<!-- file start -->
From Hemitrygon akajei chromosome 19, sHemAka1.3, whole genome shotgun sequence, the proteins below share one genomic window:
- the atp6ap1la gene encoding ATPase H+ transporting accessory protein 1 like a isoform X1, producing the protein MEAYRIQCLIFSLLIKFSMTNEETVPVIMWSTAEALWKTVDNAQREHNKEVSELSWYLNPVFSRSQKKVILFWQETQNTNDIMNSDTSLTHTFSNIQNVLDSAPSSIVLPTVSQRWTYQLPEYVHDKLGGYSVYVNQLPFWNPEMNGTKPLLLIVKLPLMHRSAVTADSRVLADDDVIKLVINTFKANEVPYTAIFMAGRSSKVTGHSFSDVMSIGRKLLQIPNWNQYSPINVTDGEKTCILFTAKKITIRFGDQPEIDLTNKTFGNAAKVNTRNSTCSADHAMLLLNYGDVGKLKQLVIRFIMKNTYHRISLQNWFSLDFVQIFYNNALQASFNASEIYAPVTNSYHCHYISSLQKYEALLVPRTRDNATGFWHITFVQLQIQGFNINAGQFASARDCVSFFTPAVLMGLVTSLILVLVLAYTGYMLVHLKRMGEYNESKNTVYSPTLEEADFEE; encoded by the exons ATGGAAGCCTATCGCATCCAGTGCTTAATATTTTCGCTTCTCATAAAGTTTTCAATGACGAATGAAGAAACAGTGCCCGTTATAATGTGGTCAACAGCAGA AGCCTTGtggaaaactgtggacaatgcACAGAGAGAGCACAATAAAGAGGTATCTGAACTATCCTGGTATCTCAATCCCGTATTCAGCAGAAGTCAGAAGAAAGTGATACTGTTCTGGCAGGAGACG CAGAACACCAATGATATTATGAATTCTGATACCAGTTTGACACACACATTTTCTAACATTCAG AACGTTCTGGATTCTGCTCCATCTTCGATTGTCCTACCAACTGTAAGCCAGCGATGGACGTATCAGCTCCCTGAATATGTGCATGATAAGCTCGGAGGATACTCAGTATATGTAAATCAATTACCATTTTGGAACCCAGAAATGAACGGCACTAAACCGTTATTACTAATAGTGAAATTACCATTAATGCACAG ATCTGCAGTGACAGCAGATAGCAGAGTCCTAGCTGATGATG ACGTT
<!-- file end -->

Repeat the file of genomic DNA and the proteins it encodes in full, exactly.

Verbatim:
From Hemitrygon akajei chromosome 19, sHemAka1.3, whole genome shotgun sequence, the proteins below share one genomic window:
- the atp6ap1la gene encoding ATPase H+ transporting accessory protein 1 like a isoform X1, producing the protein MEAYRIQCLIFSLLIKFSMTNEETVPVIMWSTAEALWKTVDNAQREHNKEVSELSWYLNPVFSRSQKKVILFWQETQNTNDIMNSDTSLTHTFSNIQNVLDSAPSSIVLPTVSQRWTYQLPEYVHDKLGGYSVYVNQLPFWNPEMNGTKPLLLIVKLPLMHRSAVTADSRVLADDDVIKLVINTFKANEVPYTAIFMAGRSSKVTGHSFSDVMSIGRKLLQIPNWNQYSPINVTDGEKTCILFTAKKITIRFGDQPEIDLTNKTFGNAAKVNTRNSTCSADHAMLLLNYGDVGKLKQLVIRFIMKNTYHRISLQNWFSLDFVQIFYNNALQASFNASEIYAPVTNSYHCHYISSLQKYEALLVPRTRDNATGFWHITFVQLQIQGFNINAGQFASARDCVSFFTPAVLMGLVTSLILVLVLAYTGYMLVHLKRMGEYNESKNTVYSPTLEEADFEE; encoded by the exons ATGGAAGCCTATCGCATCCAGTGCTTAATATTTTCGCTTCTCATAAAGTTTTCAATGACGAATGAAGAAACAGTGCCCGTTATAATGTGGTCAACAGCAGA AGCCTTGtggaaaactgtggacaatgcACAGAGAGAGCACAATAAAGAGGTATCTGAACTATCCTGGTATCTCAATCCCGTATTCAGCAGAAGTCAGAAGAAAGTGATACTGTTCTGGCAGGAGACG CAGAACACCAATGATATTATGAATTCTGATACCAGTTTGACACACACATTTTCTAACATTCAG AACGTTCTGGATTCTGCTCCATCTTCGATTGTCCTACCAACTGTAAGCCAGCGATGGACGTATCAGCTCCCTGAATATGTGCATGATAAGCTCGGAGGATACTCAGTATATGTAAATCAATTACCATTTTGGAACCCAGAAATGAACGGCACTAAACCGTTATTACTAATAGTGAAATTACCATTAATGCACAG ATCTGCAGTGACAGCAGATAGCAGAGTCCTAGCTGATGATG ACGTT